Sandi, got right to work on her Large Scaled Aboriginal print by treating it with Terial Magic first (to make it stiff like a board)  and then cutting it up into interesting shapes. dsc_0253

Susan also used some Aboriginal fabrics along with a few Kaffe Fassett piecesin the mix. dsc_0255

Don’t you really like how she has combined flowers and shapes. The black and white Aboriginal fabric is the great unifier.
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Brenda is using the Tree of Life view in Terrific Tabard to create a collaged vest. dsc_0257

Lorraine is working with black and gold and batiks. This lady is the SPEED queen! She put pedal to the metal and got really far along in her vest Adventure. She plans to do some diagonal strips with shots of color added(via small squares) into a modern look.  dsc_0260

Brenda and Susan are working hard!
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Linda has already titled her vest as” Peony Madness.” Hmm..what madness is this? I get it though. See her beautiful Kaffe Peony Fabric below? It is a large scaled print. And sometimes they just don’t work out as you planned. Keep the faith Linda. This process can take some working and re-working.Save the black and cream around those flowers and mix it along with some other black/cream prints.  Use at least one more larger scale print Linda that goes with all. That will pull it all together. dsc_0263

Mairy (with an “I”), arrived later (she had be at work), and she was a busy, busy, girl in no time at all!!  I love her use of intense yellow green and red violet, all grounded with our favorite, black and white. dsc_0264 dsc_0265

Suzanne is using sweet prints, similar in scale. That works well as a base for the beginnings of her garden scene. The little bird comes from her lining fabric (see it off to the left).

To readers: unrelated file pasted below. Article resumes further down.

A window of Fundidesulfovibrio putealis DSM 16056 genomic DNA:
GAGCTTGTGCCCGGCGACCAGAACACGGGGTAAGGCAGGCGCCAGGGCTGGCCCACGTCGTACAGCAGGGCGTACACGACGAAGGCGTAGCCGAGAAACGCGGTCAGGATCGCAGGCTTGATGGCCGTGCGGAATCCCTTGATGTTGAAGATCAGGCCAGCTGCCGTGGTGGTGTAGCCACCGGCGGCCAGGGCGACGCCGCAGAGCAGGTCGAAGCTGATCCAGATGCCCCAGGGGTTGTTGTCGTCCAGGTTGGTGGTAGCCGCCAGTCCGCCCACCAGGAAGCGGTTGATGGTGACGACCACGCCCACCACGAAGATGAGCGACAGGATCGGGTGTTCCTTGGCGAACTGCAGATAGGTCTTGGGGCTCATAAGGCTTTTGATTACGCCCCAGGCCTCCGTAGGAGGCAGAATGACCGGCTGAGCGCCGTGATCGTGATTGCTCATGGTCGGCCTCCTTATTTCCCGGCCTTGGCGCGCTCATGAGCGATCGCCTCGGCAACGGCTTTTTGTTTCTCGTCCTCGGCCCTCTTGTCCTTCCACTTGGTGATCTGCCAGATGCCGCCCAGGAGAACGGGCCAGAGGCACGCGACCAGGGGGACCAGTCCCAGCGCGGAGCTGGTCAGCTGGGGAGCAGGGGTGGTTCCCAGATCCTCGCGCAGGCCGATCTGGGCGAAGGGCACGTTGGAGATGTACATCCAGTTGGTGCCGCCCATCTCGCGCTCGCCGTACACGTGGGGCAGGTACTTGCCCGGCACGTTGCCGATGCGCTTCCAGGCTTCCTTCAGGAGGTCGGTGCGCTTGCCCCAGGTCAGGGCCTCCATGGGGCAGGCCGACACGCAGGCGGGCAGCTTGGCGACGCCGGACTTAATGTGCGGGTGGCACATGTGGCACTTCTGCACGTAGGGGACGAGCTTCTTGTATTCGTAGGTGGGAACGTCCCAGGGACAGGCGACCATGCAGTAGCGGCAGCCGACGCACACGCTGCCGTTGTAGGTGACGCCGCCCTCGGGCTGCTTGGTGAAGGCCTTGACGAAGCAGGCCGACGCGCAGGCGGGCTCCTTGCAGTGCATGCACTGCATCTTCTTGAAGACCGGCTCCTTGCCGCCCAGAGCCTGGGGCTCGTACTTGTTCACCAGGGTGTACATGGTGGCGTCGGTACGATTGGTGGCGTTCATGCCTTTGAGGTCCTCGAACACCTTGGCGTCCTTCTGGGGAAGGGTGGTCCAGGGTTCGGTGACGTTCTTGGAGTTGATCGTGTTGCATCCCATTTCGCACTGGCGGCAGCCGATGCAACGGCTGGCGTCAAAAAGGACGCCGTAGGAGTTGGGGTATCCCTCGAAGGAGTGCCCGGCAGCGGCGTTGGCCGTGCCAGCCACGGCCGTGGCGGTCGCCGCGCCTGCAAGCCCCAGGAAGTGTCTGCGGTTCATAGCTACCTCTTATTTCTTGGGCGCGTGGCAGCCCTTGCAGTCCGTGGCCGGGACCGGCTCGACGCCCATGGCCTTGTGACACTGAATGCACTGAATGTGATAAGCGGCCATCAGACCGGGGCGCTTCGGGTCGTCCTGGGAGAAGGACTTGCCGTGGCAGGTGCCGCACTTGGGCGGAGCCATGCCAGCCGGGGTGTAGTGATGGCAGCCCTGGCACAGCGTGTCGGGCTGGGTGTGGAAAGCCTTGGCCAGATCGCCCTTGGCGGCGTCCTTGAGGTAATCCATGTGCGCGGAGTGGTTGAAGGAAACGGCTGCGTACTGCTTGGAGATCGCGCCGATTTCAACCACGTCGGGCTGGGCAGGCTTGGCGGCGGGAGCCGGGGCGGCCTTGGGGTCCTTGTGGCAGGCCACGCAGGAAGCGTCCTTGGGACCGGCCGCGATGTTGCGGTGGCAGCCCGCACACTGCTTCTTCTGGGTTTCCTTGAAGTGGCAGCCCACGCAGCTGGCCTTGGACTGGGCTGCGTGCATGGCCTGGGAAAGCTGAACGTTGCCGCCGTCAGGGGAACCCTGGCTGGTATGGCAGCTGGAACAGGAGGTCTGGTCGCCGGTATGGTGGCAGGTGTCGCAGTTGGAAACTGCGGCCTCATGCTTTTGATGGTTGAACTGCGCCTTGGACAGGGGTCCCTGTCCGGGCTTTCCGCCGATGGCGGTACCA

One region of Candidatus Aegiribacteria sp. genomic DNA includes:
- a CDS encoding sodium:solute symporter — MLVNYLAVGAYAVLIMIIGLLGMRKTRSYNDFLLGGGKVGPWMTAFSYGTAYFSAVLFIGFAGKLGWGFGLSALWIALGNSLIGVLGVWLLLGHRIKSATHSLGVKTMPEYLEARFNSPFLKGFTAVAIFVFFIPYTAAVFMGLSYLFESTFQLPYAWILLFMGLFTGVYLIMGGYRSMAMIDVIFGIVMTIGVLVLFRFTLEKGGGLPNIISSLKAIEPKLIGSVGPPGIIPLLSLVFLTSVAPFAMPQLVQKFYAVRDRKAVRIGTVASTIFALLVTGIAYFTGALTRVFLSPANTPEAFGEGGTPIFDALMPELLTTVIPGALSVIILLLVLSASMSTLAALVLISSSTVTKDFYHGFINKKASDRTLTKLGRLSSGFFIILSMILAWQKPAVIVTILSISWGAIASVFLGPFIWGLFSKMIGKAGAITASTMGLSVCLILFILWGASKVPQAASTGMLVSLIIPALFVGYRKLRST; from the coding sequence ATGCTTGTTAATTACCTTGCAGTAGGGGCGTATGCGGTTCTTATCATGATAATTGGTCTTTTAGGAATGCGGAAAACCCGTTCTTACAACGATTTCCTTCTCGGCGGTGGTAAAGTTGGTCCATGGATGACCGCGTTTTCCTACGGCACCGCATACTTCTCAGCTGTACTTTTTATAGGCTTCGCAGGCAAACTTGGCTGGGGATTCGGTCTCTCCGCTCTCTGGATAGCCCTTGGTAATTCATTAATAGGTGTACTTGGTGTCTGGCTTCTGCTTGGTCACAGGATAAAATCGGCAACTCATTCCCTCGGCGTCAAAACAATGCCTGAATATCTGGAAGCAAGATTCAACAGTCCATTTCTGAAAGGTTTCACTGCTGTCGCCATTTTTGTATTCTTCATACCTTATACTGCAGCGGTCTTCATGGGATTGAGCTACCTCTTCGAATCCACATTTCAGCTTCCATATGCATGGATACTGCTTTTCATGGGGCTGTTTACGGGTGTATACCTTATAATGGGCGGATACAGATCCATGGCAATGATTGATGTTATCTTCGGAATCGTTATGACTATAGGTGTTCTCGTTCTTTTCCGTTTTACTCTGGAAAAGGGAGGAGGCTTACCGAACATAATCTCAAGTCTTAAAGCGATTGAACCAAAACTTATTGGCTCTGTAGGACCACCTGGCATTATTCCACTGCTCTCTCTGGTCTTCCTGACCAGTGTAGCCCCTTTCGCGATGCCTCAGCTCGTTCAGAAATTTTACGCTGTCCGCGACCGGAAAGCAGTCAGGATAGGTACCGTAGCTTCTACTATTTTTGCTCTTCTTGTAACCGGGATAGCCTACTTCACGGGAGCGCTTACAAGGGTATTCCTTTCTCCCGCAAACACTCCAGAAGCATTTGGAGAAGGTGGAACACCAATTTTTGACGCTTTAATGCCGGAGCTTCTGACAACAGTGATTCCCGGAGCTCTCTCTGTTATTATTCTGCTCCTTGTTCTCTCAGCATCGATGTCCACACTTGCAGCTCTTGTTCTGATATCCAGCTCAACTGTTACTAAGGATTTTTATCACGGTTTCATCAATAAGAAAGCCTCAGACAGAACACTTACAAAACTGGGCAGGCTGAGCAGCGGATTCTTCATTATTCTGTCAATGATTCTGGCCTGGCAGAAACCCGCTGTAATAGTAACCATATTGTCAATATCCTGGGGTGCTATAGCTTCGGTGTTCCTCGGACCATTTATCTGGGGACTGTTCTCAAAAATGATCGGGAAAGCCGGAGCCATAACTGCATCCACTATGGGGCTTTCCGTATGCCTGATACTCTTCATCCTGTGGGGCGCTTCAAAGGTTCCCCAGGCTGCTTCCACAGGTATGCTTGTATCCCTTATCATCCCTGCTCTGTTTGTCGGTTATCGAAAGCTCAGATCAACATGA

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Diana is using all “happy” fabrics. I love the way she is using her strip pieces. Glue those puppies down (instead of sewing them together as “filler pieces.”) and stitch them as raw-edged collage.  Great idea. dsc_0271 dsc_0272

There’s smoke coming out of Lorraine’s sewing machine, I just know it. Whirrr….. I am teasing you Lorraine in a good way. I wish I could create that fast. dsc_0274

Susan is flying on the back of her vest. Black and white, White and black, always, always, pull the whole look together. Really fun. dsc_0281

Dorie is our Over Achiever! Not only was she “in charge” of my coming to Folsom, she is already WEARING Terrific Tabard # 3 that she has made. Yes, that’s right, three vests BEFORE the workshop. Dorie, you make me look good! Thank you. dsc_0286

Beautiful choices. Each one is so detailed! And I am so proud, bits of black make a statement in all of her vests. We ran out of time to take pics of her other two. I will see Dorie in May. I’ll get those pictures yet. dsc_0285

I like what Sheila is doing here. She’s laying out her strips first (to get ideas for placement) and then look at the difference in background choices for her large print flowers. Hands down, in my opinion, use the black. dsc_0291

We had a “walkabout” and looked at all the vest creations. We all learned from each other. Mairy, I just love your creative idea of “color” outlining. See? Brenda is pointing to them. dsc_0298

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Sandi get the prize (waay up at the beginning), she temporarily suspended work on the Aboriginal (it happens, she’ll get back to it). I saw her beginning to cut out some fish , and a few days later she sent me these FABULOUS pictures! Thank you Sandi. You must post these on the Kaffe Fassett site. That little fish wants to eat your button!

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Whimsical and so fun. I love it. And ladies check out that black trim, and that little bit of black in the row of flowers and white/black print. Perfect. susie-fong-fish-vest

And then, YIPPEE! Mairy sent me a picture of her completed back piece of her vest. Love, LOVE, what is happening in this piece. Mairy, this is stunning! I can’t wait to see what’s next.
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Didn’t I tell you they were a great group of sewists? A whirlwind of activity and fun in that workshop.

One last thing before you leave, check out the new Logo that has been added! Yep, my Etsy store is up and running. It’s for “hard” copies of all my patterns. Deisgns by Heidi Emmett is my store name. Thank you for stopping by and come back when you have time and visit past posts. I hope they will inspire you to get creative. Hugs, Heidi